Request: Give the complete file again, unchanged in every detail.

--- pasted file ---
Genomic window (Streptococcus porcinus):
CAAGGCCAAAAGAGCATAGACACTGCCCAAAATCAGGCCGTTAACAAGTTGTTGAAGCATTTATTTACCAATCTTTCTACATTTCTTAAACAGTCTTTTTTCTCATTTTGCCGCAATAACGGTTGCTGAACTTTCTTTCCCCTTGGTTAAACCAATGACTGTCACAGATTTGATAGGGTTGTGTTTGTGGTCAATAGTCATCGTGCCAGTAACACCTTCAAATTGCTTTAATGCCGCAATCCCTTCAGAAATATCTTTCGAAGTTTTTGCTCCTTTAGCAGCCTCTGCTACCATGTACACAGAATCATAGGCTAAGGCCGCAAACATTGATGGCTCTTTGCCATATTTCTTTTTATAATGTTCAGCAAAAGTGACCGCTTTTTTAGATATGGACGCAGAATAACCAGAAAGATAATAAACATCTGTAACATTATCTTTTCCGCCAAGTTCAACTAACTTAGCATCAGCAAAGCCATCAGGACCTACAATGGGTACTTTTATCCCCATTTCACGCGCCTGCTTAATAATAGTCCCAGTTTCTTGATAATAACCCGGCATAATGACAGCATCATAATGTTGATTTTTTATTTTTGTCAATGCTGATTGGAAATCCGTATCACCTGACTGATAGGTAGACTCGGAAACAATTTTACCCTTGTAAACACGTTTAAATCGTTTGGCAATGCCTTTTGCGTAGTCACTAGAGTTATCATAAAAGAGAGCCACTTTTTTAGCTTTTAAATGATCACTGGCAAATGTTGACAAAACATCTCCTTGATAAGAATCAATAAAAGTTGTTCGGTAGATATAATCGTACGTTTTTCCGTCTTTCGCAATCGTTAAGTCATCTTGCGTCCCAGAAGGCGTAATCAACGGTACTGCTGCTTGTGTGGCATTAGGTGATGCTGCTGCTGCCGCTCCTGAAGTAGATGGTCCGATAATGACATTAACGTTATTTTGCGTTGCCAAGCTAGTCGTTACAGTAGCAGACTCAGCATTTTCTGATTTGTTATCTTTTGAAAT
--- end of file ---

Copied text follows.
Genomic window (Streptococcus porcinus):
CAAGGCCAAAAGAGCATAGACACTGCCCAAAATCAGGCCGTTAACAAGTTGTTGAAGCATTTATTTACCAATCTTTCTACATTTCTTAAACAGTCTTTTTTCTCATTTTGCCGCAATAACGGTTGCTGAACTTTCTTTCCCCTTGGTTAAACCAATGACTGTCACAGATTTGATAGGGTTGTGTTTGTGGTCAATAGTCATCGTGCCAGTAACACCTTCAAATTGCTTTAATGCCGCAATCCCTTCAGAAATATCTTTCGAAGTTTTTGCTCCTTTAGCAGCCTCTGCTACCATGTACACAGAATCATAGGCTAAGGCCGCAAACATTGATGGCTCTTTGCCATATTTCTTTTTATAATGTTCAGCAAAAGTGACCGCTTTTTTAGATATGGACGCAGAATAACCAGAAAGATAATAAACATCTGTAACATTATCTTTTCCGCCAAGTTCAACTAACTTAGCATCAGCAAAGCCATCAGGACCTACAATGGGTACTTTTATCCCCATTTCACGCGCCTGCTTAATAATAGTCCCAGTTTCTTGATAATAACCCGGCATAATGACAGCATCATAATGTTGATTTTTTATTTTTGTCAATGCTGATTGGAAATCCGTATCACCTGACTGATAGGTAGACTCGGAAACAATTTTACCCTTGTAAACACGTTTAAATCGTTTGGCAATGCCTTTTGCGTAGTCACTAGAGTTATCATAAAAGAGAGCCACTTTTTTAGCTTTTAAATGATCACTGGCAAATGTTGACAAAACATCTCCTTGATAAGAATCAATAAAAGTTGTTCGGTAGATATAATCGTACGTTTTTCCGTCTTTCGCAATCGTTAAGTCATCTTGCGTCCCAGAAGGCGTAATCAACGGTACTGCTGCTTGTGTGGCATTAGGTGATGCTGCTGCTGCCGCTCCTGAAGTAGATGGTCCGATAATGACATTAACGTTATTTTGCGTTGCCAAGCTAGTCGTTACAGTAGCAGACTCAGCATTTTCTGATTTGTTATCTTTTGAAAT